What Happens to Credit Card Points in a Divorce?

Quick Answer

Credit card points you earn during your marriage are considered a marital asset and should be divided between spouses in a divorce. If your credit card issuer doesn’t allow you to transfer points, you can offer cash, assets or a redeemed reward instead.

Stressed woman holding a credit card, sitting at her kitchen table in front of her laptop.

Who gets the credit card points in a divorce? While you might think it depends on whose name is on the card, any points earned during the course of your marriage are usually considered marital assets and are split between divorcing spouses.

Like divorce itself, splitting credit card rewards points can be complicated. Understanding who owns joint and individual points, how points may (and may not) be divided, and what points are actually worth can help you arrive at an agreement both of you can live with. Here's what to know about credit card points and divorce.

Who Owns Credit Card Points?

State laws can vary but, in general, credit card points you accumulate during your marriage are considered marital assets owned by both spouses. This is true for both joint and individual accounts, with or without spouses listed as authorized users. In a divorce, marital property is divided between spouses based on your state's laws.

Points You Earn While Single

What if you had a rewards card prior to getting married and earned points on it while you were still single? Those points might qualify as a separate asset you can keep, but check with your family law attorney for specific information about what qualifies as a separate asset in your state.

Learn more >> Who Is Responsible for Credit Card Debt in a Divorce?

Can You Divide Credit Card Points?

Although some programs will allow you to divide up your points by transferring them between accounts, many won't. Some rewards programs charge a fee to transfer points or miles. The best way to find out what your options are is to contact your rewards program directly and ask.

Often, credit card accounts are part of a larger discussion about who's responsible for debts after divorce. You may decide to close joint credit card accounts, remove each other as authorized users and keep your respective individual cards—with rewards points attached. If transferring points to your ex-partner isn't possible (or practical) when you make the split, here are a few alternatives to consider:

  • Offer cash. Assign a cash value to your rewards points and offer your ex half.
  • Trade an asset. Offer a different marital asset worth a similar amount, for example $2,500 in additional home equity in exchange for 250,000 rewards points.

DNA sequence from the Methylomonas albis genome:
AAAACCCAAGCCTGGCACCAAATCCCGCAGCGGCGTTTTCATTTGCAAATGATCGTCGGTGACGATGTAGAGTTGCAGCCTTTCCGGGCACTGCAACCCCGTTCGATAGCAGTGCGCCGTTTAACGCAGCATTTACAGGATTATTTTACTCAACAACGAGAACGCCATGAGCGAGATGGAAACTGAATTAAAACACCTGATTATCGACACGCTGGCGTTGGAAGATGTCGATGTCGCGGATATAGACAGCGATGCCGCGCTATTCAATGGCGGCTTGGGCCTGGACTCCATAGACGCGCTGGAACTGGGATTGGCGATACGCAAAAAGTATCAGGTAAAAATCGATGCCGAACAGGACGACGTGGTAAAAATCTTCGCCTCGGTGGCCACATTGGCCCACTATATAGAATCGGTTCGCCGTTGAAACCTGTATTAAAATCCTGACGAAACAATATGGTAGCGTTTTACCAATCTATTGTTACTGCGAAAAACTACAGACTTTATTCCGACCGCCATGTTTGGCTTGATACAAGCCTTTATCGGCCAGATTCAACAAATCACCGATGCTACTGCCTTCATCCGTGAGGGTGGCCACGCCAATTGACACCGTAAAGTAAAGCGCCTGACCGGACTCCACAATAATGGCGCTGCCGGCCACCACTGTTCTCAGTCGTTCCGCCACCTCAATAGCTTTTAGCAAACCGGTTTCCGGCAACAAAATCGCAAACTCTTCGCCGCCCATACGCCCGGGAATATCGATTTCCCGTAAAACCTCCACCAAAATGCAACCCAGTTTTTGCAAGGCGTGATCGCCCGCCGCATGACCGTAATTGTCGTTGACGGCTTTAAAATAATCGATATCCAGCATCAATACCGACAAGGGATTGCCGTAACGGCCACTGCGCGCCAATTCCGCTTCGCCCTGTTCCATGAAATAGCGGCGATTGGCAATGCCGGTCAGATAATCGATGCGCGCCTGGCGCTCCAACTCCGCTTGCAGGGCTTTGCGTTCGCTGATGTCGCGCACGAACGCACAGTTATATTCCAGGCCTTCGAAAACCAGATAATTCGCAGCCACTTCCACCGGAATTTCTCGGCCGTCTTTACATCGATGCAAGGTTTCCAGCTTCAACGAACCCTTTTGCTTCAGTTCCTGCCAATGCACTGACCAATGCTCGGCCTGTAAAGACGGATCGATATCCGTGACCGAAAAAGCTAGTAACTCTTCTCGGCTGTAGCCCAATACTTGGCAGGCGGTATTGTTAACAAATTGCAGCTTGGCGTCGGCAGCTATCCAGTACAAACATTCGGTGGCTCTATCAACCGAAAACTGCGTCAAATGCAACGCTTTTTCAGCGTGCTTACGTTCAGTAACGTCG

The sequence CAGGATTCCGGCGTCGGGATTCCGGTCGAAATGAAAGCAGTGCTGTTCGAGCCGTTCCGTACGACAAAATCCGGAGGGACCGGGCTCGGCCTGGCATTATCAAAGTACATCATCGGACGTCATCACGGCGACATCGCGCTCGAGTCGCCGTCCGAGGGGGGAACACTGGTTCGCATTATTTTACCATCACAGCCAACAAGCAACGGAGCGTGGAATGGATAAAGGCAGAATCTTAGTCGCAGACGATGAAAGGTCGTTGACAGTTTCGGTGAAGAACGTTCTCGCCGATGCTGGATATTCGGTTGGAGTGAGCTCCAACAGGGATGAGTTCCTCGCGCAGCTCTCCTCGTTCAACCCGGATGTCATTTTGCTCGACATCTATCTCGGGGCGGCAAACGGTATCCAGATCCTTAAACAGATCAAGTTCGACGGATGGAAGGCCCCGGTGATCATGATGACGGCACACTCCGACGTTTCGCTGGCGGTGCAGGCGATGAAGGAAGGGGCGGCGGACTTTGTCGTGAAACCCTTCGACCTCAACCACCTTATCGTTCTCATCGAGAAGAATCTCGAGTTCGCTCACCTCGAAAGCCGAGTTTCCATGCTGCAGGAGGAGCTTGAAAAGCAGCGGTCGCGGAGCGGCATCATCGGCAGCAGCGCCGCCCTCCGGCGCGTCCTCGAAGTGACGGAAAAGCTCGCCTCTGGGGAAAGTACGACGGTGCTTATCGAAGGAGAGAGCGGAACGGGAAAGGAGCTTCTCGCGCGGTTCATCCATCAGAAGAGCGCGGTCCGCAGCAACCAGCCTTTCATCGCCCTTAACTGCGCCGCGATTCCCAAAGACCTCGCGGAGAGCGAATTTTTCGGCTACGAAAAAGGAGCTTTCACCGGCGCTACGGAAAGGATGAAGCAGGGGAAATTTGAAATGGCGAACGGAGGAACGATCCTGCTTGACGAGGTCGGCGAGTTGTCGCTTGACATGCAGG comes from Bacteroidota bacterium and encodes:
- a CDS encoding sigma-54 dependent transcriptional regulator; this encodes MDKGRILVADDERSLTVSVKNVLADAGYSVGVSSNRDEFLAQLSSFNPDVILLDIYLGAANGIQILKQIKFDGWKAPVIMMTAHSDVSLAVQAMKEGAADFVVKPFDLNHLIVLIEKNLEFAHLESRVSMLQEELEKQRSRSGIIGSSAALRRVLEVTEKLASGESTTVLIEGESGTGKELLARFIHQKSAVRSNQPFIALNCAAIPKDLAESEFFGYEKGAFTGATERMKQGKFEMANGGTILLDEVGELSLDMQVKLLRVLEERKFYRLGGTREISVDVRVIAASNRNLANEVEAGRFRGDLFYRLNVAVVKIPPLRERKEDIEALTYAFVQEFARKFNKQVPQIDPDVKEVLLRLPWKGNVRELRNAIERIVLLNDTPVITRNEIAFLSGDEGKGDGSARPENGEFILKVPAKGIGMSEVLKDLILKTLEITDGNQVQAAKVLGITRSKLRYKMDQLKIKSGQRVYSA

• Redeem and split. If your card company allows it, redeem travel points for a plane ticket (or other reward) in your ex's name using their share of rewards points. If possible, you can also redeem your ex's half of any cash back rewards and give them the money.

Working with a family law attorney may help. They can suggest ways to account for rewards points—and everything else you have to divide—fairly, even when a literal division of points isn't workable.

How Much Are Credit Card Points Worth?

Credit card rewards points are worth about a penny each in most rewards programs, though the value can vary depending on the card program and your redemption options. To double-check this basic math against your card's rewards program (and make sure it doesn't operate on a completely different system), compare the estimated value of a reward to the points it takes to redeem it. A hotel stay worth $250 should equate to roughly 25,000 points.

If your card pays cash back rewards, calculating your points' value is simple: $5,000 in available cash back rewards are worth $5,000, minus any redemption fees that may apply.

The Bottom Line

Valuing and dividing your credit card rewards points can be difficult when you're trying to split assets and manage your credit during a divorce. But with a little flexibility, it's possible to find an arrangement that works, whether that means literally splitting points between you and your ex or compensating each other with cash or other marital assets to even things out.

While you're splitting up credit card accounts (and their attached rewards), be mindful of your credit. Checking your credit score and report regularly on Experian can help you make sure things run smoothly, with no missed payments or mystery balances that might indicate a glitch in your division of accounts.